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  1. #1
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    Bike-buying advice?

    I'm a 5'2" female interested in getting a relatively decent bike for mostly weekend riding on trails near my home. At first I thought I'd just get a Schwinn at Target, then decided it was better to find something a little more reliable. I looked at Treks the other night--7100 and 7200. But I am a little wary of paying $320 or $400 at this point. I think I want a mountain bike or a hybrid. The paths I will be riding are paved, but I might want to ride it to work occasionally.

    I looked on Craig's List and responded to an ad about a Trek--turns out it was way too big (I need a 15" frame). The guy ended up saying he could sell me a 2003 Bridgestone mountain bike for $250, inlcuding a helmet and a u-lock. I really don't know anything about Bridgestone. Is that a decent price? I've noticed that some sellers try to pawn off year-old Treks on Craigs List for the same price I'd pay for a current model in the store.

    I'm not opposed to a used bike, though I'm a little wary of going that path if I don't know anything about the seller. Any pointers for me? I feel really lost!! Can you help?

  2. #2
    Senior Member
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    I would highly recomment either of the 2 Treks that you looked at. Are you looking to buy a mens frame or ladies frame ? Reason that I ask is that my wife is 5"1 with a 28" inseam. We could not find much of any selection of a 13" mens frame hybrid, which she needs for her height, so we ended up with a 16" frame Ladies Trek 7300 which she loves. From your riding description I would tend to recommend a hybrid over a mountain bike. Mountain bikes have wider tires and would be a bit more comfortable to ride, but also harder to push with those wider tires. Todays hybrids have wide tires that will handle bad roads or bike paths with ease. Trek is one of the best brands out there today with a large network of dealers and you cannot go wrong buying one. You could also look at Specialized or Giant brand bikes. Almost all bikes today are manufactured in China , so you cannot go wrong if you buy a major brand bike.
    I would suggest going to a bike shop to buy a bike because you will be fitted correctly, better than a department store "1 size fits all" bikes. Because of your height you really need a 13" to 15" frame mens or not larger than 16" ladies.
    Bridgestone makes good bikes, but you would have to be sure that it is the correct frame size for you and then gauge its used market worth. In the used market you would have to check with a local bike shop or bike expert to see if the selling price is on target or not plus you don't know if the bike has been crashed, etc.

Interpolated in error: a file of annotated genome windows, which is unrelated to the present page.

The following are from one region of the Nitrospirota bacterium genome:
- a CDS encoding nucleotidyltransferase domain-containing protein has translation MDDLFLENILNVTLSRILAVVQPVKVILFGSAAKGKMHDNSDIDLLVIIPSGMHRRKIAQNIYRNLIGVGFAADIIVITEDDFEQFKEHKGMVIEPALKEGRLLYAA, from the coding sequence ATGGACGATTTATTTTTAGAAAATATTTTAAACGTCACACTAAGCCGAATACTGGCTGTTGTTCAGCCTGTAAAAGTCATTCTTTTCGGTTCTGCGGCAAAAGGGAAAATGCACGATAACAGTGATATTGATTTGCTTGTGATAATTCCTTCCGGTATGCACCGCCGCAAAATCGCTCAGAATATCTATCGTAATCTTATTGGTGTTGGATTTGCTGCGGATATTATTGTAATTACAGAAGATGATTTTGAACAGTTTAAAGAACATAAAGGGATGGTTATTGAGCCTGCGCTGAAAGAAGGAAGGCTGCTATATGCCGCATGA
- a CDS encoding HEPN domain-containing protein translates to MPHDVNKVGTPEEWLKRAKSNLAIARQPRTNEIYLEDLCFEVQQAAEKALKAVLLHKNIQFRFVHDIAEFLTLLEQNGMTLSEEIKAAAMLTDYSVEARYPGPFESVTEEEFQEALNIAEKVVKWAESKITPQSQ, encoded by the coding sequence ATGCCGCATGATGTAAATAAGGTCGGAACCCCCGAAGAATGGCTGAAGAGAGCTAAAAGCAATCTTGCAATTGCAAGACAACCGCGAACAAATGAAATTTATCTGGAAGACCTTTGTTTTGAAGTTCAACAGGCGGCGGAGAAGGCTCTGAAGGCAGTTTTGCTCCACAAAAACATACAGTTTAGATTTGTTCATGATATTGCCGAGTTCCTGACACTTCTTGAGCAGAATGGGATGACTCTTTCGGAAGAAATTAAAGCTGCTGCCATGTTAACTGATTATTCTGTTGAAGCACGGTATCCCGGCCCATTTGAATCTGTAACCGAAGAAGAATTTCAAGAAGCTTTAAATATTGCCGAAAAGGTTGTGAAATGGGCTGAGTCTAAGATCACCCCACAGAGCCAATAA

If you go with a bike shop bike you know that you will be fit correctly and you are generally getting a good quality bike. If you do some searching you might be able to find a bike shop hybrid under $300. Good luck with your search !

  3. #3
    Zippy Engineer Waldo's Avatar
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    You definitely need to get a bike from a shop-nothing an X Mart will have is going to fit you well. If you are not doing serious off-road riding there's no real point to a mountain bike-it's the SUV of the bike world. A hybrid will have a more upright riding position, more comfort features, and will roll along much better with the larger diameter wheels and narrower tires.
    I don't see much point in getting a Trek at that price range-you are paying extra for the name. They are being made by Giant and unless you have to have a Trek or find the slight difference in frame geometries works out better for you, you're wasting a bit of money. Giant has one hybrid with a steel frame and fork, shock seatpost, and all the usual hybrid goodies at about $230 or so, or an aluminum model that adds better components and a suspension fork for around $279.
    Bottom line is to ride as many bikes as you can in your price range and get the one you like best...it's your bike, not that of someone on the internet.

  4. #4
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    Hi Merryrider I'm 5'2" as well and bought a Trek 7200 for commuting around town and such. It's the ladies step-thru frame and it fits me beautifully! I know it seems like a lot of money but if you get a quality bike that you enjoy, you'll ride more often, you'll get the benefit of being able to bring your bike into the shop for adjustments (usually for free), and it won't fall apart on you. You'll get your money's worth - trust me. Remember that old saying... "A poor man pays twice"